A Requiem For Haiti: Hartford-Area Musicians Holding Benefit Concert Sunday
January 22, 2010
Watching the devastation in Haiti on TV, Jack Pott of the Hartford vocal group Voce and his family made a donation to help with relief efforts. Like a lot of people, he figured that was all he could do.
But this Sunday, he and scores of other Hartford-area musicians will contribute to the cause with a concert. Pott heard about the performance this week and signed on immediately.
"It seems like the best and right thing to do," he said.
The Hartford Symphony Orchestra and singers from several choirs will perform Gabriel Fauré's Requiem at Immanuel Congregational Church in Hartford at 3 p.m. All musicians, singers and stage hands are donating their services, and all proceeds will go to the American Red Cross to help Haiti's earthquake victims.
Tom Cooke, executive director of Voce, said he and artistic director Mark Singleton were in the choral group's office earlier this week when they got a message from a friend.
"He said, 'I really think musicians in town ought to do something.' Mark and I looked at each other and said, 'He's absolutely right.' Within hours, we have the Hartford Symphony Orchestra saying, 'This is great.'"
Meghann Eckenhoff, the HSO's director of artistic operations, said her organization jumped at the chance.
"We basically said yes before talking to anyone," she said. "We had to be involved with this. It's just a great cause."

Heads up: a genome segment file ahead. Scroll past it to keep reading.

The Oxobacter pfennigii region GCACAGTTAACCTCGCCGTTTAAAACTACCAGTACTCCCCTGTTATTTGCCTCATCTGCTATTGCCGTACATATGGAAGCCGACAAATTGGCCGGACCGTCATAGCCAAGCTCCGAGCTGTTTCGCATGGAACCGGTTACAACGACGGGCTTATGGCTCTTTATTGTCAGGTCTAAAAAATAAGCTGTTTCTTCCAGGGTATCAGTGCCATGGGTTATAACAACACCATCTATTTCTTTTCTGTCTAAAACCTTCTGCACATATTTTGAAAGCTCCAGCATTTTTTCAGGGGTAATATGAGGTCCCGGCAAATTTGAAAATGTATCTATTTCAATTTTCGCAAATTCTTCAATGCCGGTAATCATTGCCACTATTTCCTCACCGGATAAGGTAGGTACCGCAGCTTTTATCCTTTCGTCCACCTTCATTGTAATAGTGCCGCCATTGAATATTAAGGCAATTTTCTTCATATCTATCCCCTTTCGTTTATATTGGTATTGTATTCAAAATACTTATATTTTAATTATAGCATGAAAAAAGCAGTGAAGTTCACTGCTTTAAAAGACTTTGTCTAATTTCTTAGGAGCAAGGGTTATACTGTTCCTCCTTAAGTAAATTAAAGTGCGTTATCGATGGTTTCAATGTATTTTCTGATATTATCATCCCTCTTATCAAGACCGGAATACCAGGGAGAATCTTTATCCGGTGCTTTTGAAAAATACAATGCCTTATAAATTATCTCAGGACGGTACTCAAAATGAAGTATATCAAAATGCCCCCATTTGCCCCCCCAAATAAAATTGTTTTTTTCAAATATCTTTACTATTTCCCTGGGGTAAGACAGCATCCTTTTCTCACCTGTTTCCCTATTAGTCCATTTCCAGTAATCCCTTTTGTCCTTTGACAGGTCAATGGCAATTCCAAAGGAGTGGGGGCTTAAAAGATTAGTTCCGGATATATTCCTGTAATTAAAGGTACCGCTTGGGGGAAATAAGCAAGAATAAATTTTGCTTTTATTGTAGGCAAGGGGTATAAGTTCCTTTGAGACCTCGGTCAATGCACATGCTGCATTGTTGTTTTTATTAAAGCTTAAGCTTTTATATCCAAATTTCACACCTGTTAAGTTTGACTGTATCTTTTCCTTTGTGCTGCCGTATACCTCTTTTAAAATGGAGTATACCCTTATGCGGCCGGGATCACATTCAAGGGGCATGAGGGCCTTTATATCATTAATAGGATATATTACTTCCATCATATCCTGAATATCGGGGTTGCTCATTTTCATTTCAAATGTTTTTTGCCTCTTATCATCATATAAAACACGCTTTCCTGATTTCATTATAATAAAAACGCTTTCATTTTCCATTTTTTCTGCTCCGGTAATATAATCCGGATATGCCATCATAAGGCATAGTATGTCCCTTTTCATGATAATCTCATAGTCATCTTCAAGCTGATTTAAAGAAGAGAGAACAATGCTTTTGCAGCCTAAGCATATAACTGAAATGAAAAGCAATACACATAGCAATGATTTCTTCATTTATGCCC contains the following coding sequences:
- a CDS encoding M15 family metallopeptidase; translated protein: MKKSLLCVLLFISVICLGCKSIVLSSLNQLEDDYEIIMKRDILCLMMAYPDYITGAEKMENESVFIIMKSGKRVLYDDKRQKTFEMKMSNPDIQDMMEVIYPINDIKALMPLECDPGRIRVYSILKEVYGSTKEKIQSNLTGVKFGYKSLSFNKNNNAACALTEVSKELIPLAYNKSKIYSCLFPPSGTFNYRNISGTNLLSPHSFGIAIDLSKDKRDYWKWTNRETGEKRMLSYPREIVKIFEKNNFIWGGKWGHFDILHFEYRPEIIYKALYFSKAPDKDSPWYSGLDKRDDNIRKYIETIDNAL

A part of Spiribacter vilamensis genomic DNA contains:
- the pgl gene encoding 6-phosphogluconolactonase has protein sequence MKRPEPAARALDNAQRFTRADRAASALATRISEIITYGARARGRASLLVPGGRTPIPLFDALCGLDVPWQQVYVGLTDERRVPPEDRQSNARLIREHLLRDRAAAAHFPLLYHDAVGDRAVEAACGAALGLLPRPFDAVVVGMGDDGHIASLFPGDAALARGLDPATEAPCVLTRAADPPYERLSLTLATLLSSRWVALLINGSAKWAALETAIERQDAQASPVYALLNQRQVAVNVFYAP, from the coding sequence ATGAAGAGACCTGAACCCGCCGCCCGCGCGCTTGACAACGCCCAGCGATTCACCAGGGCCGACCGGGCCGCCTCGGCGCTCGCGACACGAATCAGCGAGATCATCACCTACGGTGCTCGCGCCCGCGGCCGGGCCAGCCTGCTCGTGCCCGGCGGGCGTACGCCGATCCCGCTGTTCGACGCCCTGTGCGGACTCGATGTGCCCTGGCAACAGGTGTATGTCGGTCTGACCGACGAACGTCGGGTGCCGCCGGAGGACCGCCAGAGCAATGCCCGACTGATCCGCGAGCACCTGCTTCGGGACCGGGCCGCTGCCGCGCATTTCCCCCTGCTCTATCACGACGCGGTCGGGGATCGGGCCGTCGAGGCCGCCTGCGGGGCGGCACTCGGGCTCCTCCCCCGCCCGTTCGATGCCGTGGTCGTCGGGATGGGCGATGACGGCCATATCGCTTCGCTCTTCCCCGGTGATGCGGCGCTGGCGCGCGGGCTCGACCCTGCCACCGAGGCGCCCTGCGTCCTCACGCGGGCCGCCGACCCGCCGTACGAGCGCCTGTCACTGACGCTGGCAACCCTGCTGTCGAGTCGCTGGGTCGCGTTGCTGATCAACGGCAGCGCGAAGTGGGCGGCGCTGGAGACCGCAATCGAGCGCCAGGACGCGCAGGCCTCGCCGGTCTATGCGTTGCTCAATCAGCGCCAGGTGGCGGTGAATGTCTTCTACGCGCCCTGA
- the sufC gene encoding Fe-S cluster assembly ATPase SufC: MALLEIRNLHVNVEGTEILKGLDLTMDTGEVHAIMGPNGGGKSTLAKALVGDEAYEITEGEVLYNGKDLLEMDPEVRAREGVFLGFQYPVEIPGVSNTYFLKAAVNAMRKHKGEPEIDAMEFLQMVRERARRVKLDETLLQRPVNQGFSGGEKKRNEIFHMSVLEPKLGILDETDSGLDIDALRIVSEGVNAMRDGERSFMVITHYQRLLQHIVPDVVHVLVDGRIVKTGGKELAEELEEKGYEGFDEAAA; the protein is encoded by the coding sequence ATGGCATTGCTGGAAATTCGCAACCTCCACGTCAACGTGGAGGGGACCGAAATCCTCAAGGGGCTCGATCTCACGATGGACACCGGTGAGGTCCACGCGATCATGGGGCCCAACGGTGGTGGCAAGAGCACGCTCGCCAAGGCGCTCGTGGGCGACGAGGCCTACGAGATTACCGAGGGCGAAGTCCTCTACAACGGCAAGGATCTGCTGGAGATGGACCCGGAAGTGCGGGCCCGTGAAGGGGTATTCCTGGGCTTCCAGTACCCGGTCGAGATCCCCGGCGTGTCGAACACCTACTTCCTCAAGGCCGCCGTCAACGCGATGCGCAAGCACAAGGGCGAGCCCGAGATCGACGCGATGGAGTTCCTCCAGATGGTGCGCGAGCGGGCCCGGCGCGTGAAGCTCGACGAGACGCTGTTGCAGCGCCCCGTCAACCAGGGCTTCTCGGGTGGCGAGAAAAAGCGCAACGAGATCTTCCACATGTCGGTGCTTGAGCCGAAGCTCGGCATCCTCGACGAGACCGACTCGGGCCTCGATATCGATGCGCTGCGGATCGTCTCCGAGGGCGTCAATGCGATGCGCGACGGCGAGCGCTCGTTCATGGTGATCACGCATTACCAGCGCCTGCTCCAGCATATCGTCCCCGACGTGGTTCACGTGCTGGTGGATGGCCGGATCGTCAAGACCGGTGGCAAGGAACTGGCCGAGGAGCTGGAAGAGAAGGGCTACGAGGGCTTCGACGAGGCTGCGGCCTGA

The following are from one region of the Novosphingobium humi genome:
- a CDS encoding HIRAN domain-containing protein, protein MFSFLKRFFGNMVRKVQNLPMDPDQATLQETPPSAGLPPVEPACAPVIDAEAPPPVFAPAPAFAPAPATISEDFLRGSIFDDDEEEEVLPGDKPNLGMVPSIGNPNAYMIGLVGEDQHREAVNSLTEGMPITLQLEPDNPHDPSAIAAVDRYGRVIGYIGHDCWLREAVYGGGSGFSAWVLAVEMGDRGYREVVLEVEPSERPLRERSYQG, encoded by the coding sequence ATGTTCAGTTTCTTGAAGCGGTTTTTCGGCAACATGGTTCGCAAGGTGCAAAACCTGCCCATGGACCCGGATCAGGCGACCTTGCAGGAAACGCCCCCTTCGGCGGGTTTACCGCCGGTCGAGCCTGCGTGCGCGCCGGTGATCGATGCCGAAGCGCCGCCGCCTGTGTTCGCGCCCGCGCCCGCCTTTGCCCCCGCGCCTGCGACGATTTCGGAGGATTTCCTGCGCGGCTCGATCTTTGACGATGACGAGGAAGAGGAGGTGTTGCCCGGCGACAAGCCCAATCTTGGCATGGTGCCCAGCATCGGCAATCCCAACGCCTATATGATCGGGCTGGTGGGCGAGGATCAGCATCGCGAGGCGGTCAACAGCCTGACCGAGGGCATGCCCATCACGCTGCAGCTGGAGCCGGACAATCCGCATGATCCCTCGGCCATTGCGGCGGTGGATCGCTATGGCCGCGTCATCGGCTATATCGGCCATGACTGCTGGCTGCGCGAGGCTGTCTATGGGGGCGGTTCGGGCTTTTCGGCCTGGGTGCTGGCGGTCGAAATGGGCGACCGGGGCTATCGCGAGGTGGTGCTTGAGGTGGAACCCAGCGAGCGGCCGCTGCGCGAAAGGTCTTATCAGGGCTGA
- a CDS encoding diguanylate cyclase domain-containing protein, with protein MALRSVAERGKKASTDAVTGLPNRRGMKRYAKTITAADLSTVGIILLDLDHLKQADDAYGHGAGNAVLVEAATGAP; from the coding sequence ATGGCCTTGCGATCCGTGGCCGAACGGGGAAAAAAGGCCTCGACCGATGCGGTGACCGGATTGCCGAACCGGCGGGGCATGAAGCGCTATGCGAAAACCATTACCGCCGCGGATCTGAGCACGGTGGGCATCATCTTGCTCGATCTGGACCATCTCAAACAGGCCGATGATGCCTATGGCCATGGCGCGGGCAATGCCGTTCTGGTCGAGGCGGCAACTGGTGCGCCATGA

Because of limited space in the church, only part of the HSO will perform (there will be a solo by violinist Leonid Sigal).
It didn't take the musicians long to decide what to perform.
"The Fauré Requiem is just a magical piece," Cooke says. "And if you look at the text, there's a lot about protecting oneself from storms. It's just one of the real gems."
Audience members will be asked during a break in the performance for donations.
"The goals of this are twofold," Cooke said. "One is to give thanks for what we have, while we're trying to reach out to this completely devastated country."
Pott also thought the Requiem was a good choice.
"It begins with 'Grant them rest eternally,' and for the thousands who perished in this, that's a wonderful sentiment," he said. "It's a beautiful major work, and it's a comforting piece of work as well."
While many other requiems take on a certain grandiosity, Pott said, Fauré's has a particular warmth.
He hopes the concert serves as a "moment of solace," especially for those with connections to Haiti.
Reprinted with permission of the Hartford Courant.
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